Not-So-Bored Aping: Chinese NFT Copyright Law and the US Courts

Not-So-Bored Aping: Chinese NFT Copyright Law and the US Courts

Not-So-Bored Aping: Chinese NFT Copyright Law and the US Courts

1000 648 David Hoppe

A recent Chinese court’s ruling on copyright infringement of NFTs could define how tokens and other digital assets are viewed by regulators in the United States and around the world. The court found that an NFT platform is liable for contributory copyright infringement with respect to a digital artwork it hosted. In addition, the ruling touched upon other related issues such as intermediary liability and the applicability of safe harbor provisions to NFT platforms. Here, we will examine the decision, review how US courts have ruled in similar cases, and analyze how the Chinese decision may influence future cases in the US.


Hangzhou Internet Court decided that NFT hosting and commercial platforms are responsible for the digital works traded there. The plaintiff, Shenzhen Qice Diechu Cultural Creativity Co., alleged that Hangzhou Yuanyuzhou Technology Co., Ltd. infringed upon its copyright to a series of “Fat Tiger” illustrations. The defendant operates an NFT marketplace and digital art trading platform called Bigverse. The plaintiff initiated the lawsuit after finding that a third party had created a digital illustration identical to its copyrighted work (down to the artist’s Weibo watermark) and sold an NFT that uses the image on Bigverse.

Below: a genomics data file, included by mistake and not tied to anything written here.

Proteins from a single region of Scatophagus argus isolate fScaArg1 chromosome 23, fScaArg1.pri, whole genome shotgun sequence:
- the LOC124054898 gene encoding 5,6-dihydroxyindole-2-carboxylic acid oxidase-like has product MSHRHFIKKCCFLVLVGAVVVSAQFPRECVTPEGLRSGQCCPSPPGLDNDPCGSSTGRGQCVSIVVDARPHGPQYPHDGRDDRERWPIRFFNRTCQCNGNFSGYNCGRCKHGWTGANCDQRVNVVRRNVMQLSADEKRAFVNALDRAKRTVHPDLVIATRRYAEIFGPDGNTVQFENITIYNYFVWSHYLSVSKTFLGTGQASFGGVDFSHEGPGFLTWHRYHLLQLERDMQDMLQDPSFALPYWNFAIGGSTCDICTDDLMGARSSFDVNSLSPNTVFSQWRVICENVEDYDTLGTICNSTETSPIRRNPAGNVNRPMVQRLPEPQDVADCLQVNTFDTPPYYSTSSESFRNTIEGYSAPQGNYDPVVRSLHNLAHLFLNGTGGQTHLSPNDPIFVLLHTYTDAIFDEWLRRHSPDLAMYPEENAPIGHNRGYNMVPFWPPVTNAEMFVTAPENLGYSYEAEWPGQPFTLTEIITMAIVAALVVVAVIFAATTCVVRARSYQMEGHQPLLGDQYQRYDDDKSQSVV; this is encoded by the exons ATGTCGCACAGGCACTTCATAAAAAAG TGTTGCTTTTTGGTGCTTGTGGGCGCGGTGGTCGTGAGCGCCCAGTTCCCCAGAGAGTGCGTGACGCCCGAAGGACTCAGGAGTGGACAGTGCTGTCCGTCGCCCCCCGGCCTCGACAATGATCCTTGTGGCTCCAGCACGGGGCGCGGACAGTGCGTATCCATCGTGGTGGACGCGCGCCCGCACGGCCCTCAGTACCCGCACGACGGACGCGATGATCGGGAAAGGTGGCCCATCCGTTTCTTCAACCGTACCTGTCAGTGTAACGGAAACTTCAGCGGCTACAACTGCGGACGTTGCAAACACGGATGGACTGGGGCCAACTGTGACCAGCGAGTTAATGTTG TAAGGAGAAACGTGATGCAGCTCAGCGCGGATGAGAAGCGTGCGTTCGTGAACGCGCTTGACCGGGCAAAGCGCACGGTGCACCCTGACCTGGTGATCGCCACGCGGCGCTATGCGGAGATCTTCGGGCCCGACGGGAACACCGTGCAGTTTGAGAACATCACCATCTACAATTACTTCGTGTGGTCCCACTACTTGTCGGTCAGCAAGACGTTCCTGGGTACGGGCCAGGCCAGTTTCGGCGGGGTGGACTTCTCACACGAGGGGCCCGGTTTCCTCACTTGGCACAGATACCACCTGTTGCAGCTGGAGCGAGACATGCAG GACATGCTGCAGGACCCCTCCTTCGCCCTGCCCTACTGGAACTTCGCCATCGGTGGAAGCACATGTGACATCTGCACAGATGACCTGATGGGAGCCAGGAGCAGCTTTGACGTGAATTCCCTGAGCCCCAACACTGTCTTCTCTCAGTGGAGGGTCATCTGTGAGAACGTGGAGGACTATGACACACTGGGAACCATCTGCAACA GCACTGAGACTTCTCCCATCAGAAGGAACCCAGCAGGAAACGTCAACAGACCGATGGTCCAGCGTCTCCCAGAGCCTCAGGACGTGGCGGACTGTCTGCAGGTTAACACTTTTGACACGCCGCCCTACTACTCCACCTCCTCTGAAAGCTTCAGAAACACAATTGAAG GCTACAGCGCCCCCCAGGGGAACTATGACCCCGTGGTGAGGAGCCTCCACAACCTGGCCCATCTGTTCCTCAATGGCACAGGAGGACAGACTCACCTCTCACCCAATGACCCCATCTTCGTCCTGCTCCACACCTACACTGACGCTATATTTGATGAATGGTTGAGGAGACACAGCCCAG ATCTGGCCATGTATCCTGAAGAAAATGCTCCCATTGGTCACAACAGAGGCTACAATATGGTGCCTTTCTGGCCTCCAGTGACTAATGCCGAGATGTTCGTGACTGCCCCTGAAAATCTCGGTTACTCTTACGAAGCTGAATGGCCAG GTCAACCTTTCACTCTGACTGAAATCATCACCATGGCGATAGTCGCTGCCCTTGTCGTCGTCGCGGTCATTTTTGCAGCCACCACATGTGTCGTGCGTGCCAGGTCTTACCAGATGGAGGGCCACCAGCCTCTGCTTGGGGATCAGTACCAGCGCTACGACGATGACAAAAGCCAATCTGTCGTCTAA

The plaintiff claimed that, as a specialized NFT marketplace, Bigverse assumes a heightened obligation to monitor artwork hosted on its platform. According to the plaintiff, Bigverse must protect copyright holders’ intellectual property by conducting preliminary reviews to determine whether users who create and market NFTs on the site actually hold the copyrights to the underlying artworks. Failure to do so, the plaintiff argued, constitutes contributory infringement.

The defendant sought refuge in the safe harbor rule, which intends to shield ISPs that provide passive distribution and facilitation services for copyrighted works. Bigverse argued that, as an intermediary, it should not be liable for damages incurred as a result of the sale of counterfeit artwork and that its obligation only extends as far as taking down works upon receiving a notice of infringement from a copyright holder.

The Hangzhou Internet Court ruled in favor of the plaintiff, effectively narrowing the interpretation of safe harbor. The court held that Bigverse was liable for copyright infringement as a transaction involving an NFT digital work is subject to the copyright holder’s right of information network dissemination under the People’s Republic of China’s copyright law. The court decided the nature of the plaintiff’s business in actively promoting not only the distribution but also the creation of copyrighted works carries an additional burden of care in deterring intellectual property infringement. It should have taken the proactive step to prevent the NFT from being uploaded rather than reactively taking it down when its authenticity came into question.

In ruling for the plaintive, the court ordered compensatory damages of $600 to cover the economic loss and reasonable legal expenses incurred.

Applicability to the US

The fundamental question arising from this case is whether the US courts will agree with the Chinese decision that the intermediary liability exception contained within safe harbor standards does not apply to NFT platforms. Our view is that domestic judges would reaffirm safe harbor for these platforms and not hold them contributorily liable in the event of copyright infringement. This is due to the policy and legal considerations explained below: